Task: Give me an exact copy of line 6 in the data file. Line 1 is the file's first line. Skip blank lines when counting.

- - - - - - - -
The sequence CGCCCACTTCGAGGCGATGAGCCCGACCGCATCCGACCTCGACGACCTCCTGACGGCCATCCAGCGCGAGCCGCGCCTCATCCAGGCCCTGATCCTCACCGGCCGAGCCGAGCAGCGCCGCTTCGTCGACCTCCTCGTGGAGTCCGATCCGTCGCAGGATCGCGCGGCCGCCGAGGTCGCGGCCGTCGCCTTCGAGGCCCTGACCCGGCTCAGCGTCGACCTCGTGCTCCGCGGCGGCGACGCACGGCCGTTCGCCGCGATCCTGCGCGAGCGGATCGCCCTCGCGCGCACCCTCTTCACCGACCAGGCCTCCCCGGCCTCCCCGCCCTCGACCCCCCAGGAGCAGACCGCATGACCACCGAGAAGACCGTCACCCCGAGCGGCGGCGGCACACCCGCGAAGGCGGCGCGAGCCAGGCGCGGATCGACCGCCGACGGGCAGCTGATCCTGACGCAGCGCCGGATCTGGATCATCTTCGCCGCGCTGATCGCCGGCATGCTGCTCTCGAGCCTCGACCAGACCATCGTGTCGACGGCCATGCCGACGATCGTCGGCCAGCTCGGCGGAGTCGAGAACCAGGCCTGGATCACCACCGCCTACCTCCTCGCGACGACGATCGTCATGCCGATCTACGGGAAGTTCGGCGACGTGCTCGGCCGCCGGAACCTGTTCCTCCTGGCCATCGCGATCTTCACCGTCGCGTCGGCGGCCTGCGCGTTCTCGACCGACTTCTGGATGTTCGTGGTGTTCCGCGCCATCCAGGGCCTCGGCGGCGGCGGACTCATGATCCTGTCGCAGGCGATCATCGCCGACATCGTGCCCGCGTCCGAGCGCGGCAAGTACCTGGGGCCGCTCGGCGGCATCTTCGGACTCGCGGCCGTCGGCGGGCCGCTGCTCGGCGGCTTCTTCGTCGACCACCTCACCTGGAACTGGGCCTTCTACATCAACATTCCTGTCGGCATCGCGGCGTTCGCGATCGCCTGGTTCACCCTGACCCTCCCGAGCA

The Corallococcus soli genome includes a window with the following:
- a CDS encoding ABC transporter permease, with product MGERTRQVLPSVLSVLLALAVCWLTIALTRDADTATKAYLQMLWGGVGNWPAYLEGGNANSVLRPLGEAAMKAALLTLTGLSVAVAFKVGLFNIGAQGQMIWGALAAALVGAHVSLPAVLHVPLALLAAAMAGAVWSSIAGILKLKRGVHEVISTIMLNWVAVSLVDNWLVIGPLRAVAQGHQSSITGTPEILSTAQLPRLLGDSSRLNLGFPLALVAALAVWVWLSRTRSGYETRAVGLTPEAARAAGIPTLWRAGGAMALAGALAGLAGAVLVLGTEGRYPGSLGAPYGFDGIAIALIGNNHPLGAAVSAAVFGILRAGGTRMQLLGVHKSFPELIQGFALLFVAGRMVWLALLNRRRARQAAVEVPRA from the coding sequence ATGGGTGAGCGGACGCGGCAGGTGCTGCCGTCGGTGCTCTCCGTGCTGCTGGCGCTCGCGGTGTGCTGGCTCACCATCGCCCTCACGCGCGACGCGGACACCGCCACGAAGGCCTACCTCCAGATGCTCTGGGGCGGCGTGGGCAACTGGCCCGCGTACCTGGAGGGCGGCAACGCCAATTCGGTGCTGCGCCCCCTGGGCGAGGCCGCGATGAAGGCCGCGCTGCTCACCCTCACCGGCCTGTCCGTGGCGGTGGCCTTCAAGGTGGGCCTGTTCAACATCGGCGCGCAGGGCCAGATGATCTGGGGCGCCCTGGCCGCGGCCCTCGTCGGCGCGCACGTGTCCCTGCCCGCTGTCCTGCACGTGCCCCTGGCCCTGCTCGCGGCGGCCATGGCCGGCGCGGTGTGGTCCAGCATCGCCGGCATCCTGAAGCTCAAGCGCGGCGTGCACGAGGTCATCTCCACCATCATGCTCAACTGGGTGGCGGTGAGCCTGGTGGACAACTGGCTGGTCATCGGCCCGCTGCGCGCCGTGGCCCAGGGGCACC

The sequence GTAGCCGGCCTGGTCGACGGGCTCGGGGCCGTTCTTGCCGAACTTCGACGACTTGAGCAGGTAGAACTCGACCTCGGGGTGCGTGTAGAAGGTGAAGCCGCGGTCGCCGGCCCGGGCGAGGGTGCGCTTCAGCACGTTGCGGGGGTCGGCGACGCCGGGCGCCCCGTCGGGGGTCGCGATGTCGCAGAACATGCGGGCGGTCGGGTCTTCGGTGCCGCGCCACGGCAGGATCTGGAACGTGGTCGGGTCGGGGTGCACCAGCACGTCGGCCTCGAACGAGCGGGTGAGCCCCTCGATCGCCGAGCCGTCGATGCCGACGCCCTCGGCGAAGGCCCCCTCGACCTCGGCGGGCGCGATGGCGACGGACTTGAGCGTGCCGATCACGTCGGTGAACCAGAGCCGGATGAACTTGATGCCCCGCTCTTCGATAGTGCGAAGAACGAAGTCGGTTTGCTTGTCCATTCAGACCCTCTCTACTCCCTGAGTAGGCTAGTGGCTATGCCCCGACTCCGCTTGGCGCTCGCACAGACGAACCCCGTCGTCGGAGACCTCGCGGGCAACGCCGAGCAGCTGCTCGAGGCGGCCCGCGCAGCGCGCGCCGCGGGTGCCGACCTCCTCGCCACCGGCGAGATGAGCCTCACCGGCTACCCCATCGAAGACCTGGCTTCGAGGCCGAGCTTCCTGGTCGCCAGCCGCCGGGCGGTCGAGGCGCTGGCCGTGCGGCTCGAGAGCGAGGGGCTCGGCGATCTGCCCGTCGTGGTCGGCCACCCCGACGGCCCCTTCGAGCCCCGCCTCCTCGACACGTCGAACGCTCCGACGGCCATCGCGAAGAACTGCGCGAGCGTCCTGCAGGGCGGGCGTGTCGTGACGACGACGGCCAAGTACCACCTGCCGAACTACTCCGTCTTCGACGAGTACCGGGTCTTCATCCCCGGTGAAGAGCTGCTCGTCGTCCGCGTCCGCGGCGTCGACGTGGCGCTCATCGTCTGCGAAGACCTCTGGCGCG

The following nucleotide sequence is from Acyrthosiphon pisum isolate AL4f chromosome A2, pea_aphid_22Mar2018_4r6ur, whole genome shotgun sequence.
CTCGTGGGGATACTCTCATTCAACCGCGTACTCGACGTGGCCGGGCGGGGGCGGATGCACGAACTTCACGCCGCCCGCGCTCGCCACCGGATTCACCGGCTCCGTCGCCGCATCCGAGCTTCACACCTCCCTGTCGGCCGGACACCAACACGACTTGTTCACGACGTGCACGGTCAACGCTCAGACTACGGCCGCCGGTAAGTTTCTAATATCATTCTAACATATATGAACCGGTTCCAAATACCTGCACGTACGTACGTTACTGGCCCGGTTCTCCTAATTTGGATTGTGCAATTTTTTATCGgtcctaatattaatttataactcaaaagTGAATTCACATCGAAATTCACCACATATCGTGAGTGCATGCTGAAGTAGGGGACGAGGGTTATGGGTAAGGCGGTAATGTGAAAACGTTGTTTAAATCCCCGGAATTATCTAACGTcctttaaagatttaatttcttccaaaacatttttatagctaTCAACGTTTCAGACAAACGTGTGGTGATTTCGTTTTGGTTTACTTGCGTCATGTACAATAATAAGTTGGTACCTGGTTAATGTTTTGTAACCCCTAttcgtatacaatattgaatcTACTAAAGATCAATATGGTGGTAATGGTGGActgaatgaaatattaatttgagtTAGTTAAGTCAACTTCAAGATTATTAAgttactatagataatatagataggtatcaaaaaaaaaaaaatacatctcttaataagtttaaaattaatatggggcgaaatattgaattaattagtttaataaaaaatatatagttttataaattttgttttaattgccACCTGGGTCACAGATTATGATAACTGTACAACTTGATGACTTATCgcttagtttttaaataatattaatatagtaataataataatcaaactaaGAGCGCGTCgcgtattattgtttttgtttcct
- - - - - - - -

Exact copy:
CTCGTGGGGATACTCTCATTCAACCGCGTACTCGACGTGGCCGGGCGGGGGCGGATGCACGAACTTCACGCCGCCCGCGCTCGCCACCGGATTCACCGGCTCCGTCGCCGCATCCGAGCTTCACACCTCCCTGTCGGCCGGACACCAACACGACTTGTTCACGACGTGCACGGTCAACGCTCAGACTACGGCCGCCGGTAAGTTTCTAATATCATTCTAACATATATGAACCGGTTCCAAATACCTGCACGTACGTACGTTACTGGCCCGGTTCTCCTAATTTGGATTGTGCAATTTTTTATCGgtcctaatattaatttataactcaaaagTGAATTCACATCGAAATTCACCACATATCGTGAGTGCATGCTGAAGTAGGGGACGAGGGTTATGGGTAAGGCGGTAATGTGAAAACGTTGTTTAAATCCCCGGAATTATCTAACGTcctttaaagatttaatttcttccaaaacatttttatagctaTCAACGTTTCAGACAAACGTGTGGTGATTTCGTTTTGGTTTACTTGCGTCATGTACAATAATAAGTTGGTACCTGGTTAATGTTTTGTAACCCCTAttcgtatacaatattgaatcTACTAAAGATCAATATGGTGGTAATGGTGGActgaatgaaatattaatttgagtTAGTTAAGTCAACTTCAAGATTATTAAgttactatagataatatagataggtatcaaaaaaaaaaaaatacatctcttaataagtttaaaattaatatggggcgaaatattgaattaattagtttaataaaaaatatatagttttataaattttgttttaattgccACCTGGGTCACAGATTATGATAACTGTACAACTTGATGACTTATCgcttagtttttaaataatattaatatagtaataataataatcaaactaaGAGCGCGTCgcgtattattgtttttgtttcct